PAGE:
Cats with FIV
What should I know about adopting a cat with FIV?
Feline Immunodeficiency Virus is a virus that infects cats. It weakens the immune system over time and can make it harder for a cat to fight off common infections. Cats that are FIV positive (FIV+) can live long and happy lives just like cats without the virus. FIV at is a virus unique to cats and is only transmitted from cat-to-cat via a deep bite wound or exchange of blood. Cat fights that lead to deep bites are a common cause of infection. Cats who are spayed or neutered are much less likely to engage in serious fighting, so the risk of infection is lower in altered cats. There’s no cure for FIV, but with proper veterinary care, FIV+ cats can have normal life expectancies.
We recommend you:
- Make sure your cat is spayed or neutered
- Keep your cat indoors.
- Avoid feeding raw diets (due to increased risk of food-borne disease).
- See your veterinarian regularly for preventive care and catch signs of illness early. Your veterinarian may want to perform lab tests as often as annually to monitor your cats overall health.
Can an FIV+ cat live with other cats?
Yes, cats with FIV can live successfully with other cats! FIV does not spread between casual contact between an FIV+ cat and a non-infected cat, so they can be housed together as long as they are coexisting peacefully (and not fighting). FIV+ cats can also live with other FIV+ cats.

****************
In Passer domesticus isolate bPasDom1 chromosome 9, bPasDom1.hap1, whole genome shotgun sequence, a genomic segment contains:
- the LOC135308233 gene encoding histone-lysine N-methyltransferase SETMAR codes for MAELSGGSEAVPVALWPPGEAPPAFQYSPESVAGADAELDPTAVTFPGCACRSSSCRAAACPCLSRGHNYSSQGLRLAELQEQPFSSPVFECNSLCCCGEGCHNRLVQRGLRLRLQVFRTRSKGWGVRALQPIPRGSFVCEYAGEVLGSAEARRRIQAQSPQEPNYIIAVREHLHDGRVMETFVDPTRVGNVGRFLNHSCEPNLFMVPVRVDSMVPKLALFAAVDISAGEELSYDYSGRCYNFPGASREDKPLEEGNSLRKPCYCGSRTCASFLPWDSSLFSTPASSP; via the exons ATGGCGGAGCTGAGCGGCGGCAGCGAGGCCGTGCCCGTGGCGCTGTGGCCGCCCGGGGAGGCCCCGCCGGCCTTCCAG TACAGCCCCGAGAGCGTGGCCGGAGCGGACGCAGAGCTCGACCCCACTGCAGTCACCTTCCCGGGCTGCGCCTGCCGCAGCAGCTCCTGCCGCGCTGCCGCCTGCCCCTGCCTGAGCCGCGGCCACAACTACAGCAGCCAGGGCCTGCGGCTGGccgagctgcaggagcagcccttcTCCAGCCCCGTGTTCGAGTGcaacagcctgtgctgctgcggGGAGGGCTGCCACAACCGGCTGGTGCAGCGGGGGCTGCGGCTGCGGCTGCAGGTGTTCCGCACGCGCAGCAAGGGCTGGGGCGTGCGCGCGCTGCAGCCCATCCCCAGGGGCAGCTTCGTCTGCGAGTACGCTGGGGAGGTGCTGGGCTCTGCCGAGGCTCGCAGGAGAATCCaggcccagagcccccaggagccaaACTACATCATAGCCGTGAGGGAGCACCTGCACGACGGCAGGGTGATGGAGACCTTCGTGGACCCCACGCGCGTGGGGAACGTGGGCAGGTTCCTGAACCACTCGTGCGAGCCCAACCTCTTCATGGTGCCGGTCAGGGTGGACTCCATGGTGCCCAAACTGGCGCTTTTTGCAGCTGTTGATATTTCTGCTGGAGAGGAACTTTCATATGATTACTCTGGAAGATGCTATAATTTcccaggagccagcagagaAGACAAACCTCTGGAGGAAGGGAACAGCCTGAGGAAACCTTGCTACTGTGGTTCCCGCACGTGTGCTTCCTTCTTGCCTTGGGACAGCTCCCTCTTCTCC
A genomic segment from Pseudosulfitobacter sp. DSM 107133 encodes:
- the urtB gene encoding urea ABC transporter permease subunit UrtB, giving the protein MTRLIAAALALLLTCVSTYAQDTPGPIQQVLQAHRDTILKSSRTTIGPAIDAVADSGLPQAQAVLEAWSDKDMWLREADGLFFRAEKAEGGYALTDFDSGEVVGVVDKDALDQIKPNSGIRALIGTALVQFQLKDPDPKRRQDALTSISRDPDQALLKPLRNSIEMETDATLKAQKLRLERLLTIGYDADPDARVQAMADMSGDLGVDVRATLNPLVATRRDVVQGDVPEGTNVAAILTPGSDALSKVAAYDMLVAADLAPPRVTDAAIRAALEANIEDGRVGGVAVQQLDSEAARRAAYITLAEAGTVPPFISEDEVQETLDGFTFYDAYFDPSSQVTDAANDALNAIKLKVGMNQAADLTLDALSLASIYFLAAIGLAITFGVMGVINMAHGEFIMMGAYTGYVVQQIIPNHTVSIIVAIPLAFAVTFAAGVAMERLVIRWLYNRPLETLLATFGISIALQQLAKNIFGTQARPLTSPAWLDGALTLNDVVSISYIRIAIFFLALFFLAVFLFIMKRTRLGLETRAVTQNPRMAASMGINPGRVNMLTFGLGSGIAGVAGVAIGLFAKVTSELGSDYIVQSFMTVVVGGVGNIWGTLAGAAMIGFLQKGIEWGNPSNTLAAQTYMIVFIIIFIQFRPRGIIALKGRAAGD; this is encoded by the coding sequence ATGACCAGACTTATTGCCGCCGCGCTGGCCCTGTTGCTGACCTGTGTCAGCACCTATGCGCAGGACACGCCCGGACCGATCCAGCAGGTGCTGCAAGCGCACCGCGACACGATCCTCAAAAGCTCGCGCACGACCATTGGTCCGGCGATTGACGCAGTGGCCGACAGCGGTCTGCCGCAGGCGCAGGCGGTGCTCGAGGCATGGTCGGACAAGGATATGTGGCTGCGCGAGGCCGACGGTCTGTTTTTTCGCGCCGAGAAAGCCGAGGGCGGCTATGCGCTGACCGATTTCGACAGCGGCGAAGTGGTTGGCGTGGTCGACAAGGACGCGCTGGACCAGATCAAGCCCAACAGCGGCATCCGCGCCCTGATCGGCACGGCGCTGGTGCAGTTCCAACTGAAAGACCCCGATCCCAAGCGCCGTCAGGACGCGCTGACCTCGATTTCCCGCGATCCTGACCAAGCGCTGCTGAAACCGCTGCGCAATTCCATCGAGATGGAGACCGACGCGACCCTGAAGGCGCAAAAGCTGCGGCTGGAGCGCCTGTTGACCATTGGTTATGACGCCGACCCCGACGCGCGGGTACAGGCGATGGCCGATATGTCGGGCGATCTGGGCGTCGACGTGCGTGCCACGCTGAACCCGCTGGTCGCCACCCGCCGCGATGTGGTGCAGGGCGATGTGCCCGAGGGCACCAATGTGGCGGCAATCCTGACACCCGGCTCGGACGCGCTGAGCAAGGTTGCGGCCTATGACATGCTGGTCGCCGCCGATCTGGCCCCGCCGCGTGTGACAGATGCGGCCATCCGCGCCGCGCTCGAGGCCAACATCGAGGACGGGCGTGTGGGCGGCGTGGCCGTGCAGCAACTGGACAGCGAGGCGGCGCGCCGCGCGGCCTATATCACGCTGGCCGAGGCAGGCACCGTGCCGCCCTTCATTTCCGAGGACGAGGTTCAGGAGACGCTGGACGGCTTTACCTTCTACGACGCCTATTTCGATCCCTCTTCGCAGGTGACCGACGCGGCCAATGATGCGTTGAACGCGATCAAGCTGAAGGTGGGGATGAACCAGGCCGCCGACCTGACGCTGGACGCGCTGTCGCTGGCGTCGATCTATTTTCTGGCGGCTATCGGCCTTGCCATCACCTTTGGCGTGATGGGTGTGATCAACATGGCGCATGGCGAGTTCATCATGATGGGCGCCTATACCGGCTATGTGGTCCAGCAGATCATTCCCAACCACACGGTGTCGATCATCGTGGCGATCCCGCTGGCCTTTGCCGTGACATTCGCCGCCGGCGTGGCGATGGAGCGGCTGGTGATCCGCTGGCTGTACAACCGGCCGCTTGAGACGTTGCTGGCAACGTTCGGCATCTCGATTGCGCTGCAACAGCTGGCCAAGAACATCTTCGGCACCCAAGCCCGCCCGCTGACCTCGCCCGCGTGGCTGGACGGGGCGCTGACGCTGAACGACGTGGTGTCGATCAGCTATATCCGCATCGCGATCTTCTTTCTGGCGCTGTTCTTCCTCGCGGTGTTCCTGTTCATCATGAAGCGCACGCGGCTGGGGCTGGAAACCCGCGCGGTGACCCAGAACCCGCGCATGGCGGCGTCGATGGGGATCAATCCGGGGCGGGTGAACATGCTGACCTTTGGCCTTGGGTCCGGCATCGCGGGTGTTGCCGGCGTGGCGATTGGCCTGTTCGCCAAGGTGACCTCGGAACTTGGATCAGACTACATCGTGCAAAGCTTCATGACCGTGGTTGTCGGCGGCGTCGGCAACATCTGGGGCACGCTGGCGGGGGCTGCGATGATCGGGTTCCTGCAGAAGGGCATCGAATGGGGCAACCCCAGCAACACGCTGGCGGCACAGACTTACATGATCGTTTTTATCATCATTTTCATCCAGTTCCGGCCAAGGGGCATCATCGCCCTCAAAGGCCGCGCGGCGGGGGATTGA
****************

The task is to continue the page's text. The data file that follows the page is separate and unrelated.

It is the responsibility of the adopter to choose whether to house an FIV+ cat and a non-infected cat together. When done properly, they can lead happy lives together, but there is always a chance that if they fight, the virus could be transmitted.
Two little-known facts about FIV:
- Cats who have been vaccinated for FIV can falsely test positive for the disease. For this reason, many shelters and veterinarians don’t vaccinate for it.
- Kittens with an FIV+ mother may test positive for up to 6 months because of antibodies from mom. It is recommended that kittens who test positive are retested after 6 months old to truly assess their FIV status.
Less than 2.5% of the North American feline population tests positive for either FIV or FeLV.
If you have more questions, please talk with your veterinarian or contact San Diego Humane Society.
Information on FeLV Cats.